Parking, meters, technology

Free parking for now

For some time the parking meter situation in Birmingham has been dysfunctional. First, rates have been among the lowest in the US for major cities, encouraging the use of on-street parking at the expense of half-empty, tax-payer-funded parking decks and lots. Second, the antiquated pole-mounted meters have been subject to recent vandalism, with the City losing large amounts of revenue (see the Weld article here). Third, the promised roll-out of new meters has taken quite some time, with loads of free parking still available a block east from us on 2nd Avenue North, for instance (seen above next to an art installation at Space One Eleven gallery).

New technology, better service

In many cities, a much more advanced technology has been used for some time to handle urban on-street parking. Electronic “pay and display” meters (such as the one above in New York City) typically cover 8 to 15 spaces rather than just one. Instead of digging for change, you’re able to swipe a credit card or tap an account from your cell phone. A screen gives you options for time amounts; a receipt is printed which you post in your windshield. They are wireless and are powered with solar panels; the City can seamlessly adjust rates, power them down on Sundays, and troubleshoot remotely. While considerably more expensive than the old-fashioned type, these advanced meters are both much more efficient, and less susceptible to vandalism.

End of an era, at least in other US cities

The New York Times has an interesting article on replacing the last of thousands of old-fashioned meters in Manhattan, with the rest of the boroughs to follow (meter graveyard shown above). Birmingham should weigh the cost/benefits of getting advanced meter technology–at least in certain districts–before spending a lot on older, inefficient meters that will still be prone to vandalism. It’s always a bit discouraging to visit other cities and see electronic route information on bus stops, well-designed way-finding systems, or well-designed street furniture that collectively say “we are looking to the future”. Seeing new parking technology like this here would be a step in the right direction.

[thanks to antydiluvian for the Muni-Meter pic, and the NYTimes for the graveyard pic]


An eagle-eyed reader alerted me to the fact that Birmingham DOES INDEED have a pilot program already set up with sophisticated, solar-powered pay-and-display units on 20th Street between Linn Park and City Hall:

Coming soon across the City?

Accepting both coins and credit cards, the units (above) are in place with ancillary signage denoting parking spots. Way to go Birmingham–we hope this pilot proves successful and it can be rolled out. A closer view:

The 21st century arrives

15 responses to “Parking, meters, technology

  1. Pennington Pribbeneaux

    Love the article, and the idea. I agree, it would be incredible to see these put in place.

  2. Have you been over by City Hall lately? They’ve recently installed a central electronic meter there where you enter in your parking space number and can either pay with cash, change, or a credit/debit card. It’s pretty fantastic.

  3. The city is testing a system similar to what you are talking about, don’t know too many details.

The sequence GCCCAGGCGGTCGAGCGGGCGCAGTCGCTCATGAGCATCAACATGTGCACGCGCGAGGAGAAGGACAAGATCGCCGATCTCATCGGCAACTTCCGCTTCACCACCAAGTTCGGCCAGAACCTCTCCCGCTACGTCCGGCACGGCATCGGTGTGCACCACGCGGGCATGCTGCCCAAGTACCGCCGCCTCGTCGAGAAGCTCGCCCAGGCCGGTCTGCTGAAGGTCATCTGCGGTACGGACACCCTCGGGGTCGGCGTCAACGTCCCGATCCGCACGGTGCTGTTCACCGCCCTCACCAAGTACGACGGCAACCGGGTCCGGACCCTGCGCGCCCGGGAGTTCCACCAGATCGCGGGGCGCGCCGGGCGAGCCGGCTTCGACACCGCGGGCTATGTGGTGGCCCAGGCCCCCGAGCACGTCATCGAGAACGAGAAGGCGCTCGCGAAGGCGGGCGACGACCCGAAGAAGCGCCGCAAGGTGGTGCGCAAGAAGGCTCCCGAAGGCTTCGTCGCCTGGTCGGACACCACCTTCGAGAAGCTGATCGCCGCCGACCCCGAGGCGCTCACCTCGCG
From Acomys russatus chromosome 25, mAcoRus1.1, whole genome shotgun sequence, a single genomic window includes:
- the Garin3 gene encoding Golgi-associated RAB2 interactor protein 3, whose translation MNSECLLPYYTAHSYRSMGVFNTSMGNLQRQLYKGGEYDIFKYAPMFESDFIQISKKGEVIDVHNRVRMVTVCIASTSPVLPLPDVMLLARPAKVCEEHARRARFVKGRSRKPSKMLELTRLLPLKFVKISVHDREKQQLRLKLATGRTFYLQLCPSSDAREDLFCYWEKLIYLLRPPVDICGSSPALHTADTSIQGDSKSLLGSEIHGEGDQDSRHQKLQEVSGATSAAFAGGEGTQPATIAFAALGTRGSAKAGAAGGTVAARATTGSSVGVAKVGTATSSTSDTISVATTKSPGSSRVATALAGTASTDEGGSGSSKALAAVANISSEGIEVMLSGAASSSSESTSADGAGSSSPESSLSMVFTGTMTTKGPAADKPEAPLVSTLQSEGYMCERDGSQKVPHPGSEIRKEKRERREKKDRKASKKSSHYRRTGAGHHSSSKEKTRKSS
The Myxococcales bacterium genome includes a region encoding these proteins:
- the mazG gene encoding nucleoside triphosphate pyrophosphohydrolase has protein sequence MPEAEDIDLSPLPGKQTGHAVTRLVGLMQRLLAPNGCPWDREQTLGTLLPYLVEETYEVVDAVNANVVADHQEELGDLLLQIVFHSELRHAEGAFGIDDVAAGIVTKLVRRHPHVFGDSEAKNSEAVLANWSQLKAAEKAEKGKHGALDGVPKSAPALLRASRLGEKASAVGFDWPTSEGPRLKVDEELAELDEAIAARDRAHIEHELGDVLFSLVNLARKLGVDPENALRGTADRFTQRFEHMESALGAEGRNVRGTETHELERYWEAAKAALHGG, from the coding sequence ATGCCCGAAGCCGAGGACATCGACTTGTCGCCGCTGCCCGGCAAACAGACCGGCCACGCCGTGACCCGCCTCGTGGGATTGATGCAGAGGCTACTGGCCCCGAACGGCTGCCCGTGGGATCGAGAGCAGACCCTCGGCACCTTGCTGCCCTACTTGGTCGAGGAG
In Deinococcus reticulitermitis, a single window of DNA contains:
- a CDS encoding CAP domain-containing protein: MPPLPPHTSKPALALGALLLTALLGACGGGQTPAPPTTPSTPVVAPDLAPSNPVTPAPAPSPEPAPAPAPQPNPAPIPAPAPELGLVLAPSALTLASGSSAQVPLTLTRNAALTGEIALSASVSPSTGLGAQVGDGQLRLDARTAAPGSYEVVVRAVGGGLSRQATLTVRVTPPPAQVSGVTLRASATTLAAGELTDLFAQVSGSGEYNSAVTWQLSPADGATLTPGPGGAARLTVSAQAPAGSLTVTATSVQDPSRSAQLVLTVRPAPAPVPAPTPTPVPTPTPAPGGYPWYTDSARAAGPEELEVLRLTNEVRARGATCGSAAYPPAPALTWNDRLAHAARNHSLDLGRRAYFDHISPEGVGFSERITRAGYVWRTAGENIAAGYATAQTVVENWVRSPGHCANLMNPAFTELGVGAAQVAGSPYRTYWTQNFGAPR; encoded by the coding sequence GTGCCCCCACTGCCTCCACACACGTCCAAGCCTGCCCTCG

4. Digital meters also better support market-rate pricing, should the city ever decide to be so progressive…

  5. Actually, there are several “test” sites between city hall and Lenn Park for a couple of different systems

    • Do you know the difference between the systems? It would be great if the City publicized this a bit more, encouraging the population through an interactive website to try out and comment upon the different choices, for instance. Thanks.

  6. Is there a market clearing price for parking spots in downtown Birmingham? It looks like they doubled the rate last year from 25c to 50c an hour. Which probably had virtually zero effect on anything other than city revenue. If you are going downtown to buy something or eat you have to drive, and the cost of the meter is trivial in the total trip cost. To get people to park in the garages would require street parking to be much more expensive than it is now and you’d just end up with more empty spots on the street. Birmingham’s population density is so low that tinkering with the street parking rates will hardly influence driver behavior.

    • In the broad picture you are correct–raising the price of meters alone from 25 to 50 cents per hour will not influence driver behavior much. I would argue that raising it to the psychological threshold of $1/hour may cause enough drivers to think twice about that space, and search alternatives. On some blocks there is also an issue with office workers grabbing on-street parking early in the morning, and feeding the meters since the slight inconvenience and cost outweigh the higher charges in a monthly deck or lot. This could discourage that as well.

      Again, though, in the broad picture you are still correct that without true alternatives–well-marked and designed decks; fast, dependable transit; park-and-ride programs, etc.–the lowly parking meter can only do so much alone. Thanks as always for reading.

  7. Pingback: No more digging for change while visiting the courthouse | The Terminal - Birmingham AL's hub

  8. Pingback: Parking, meters, technology (2) | Bhamarchitect's Blog

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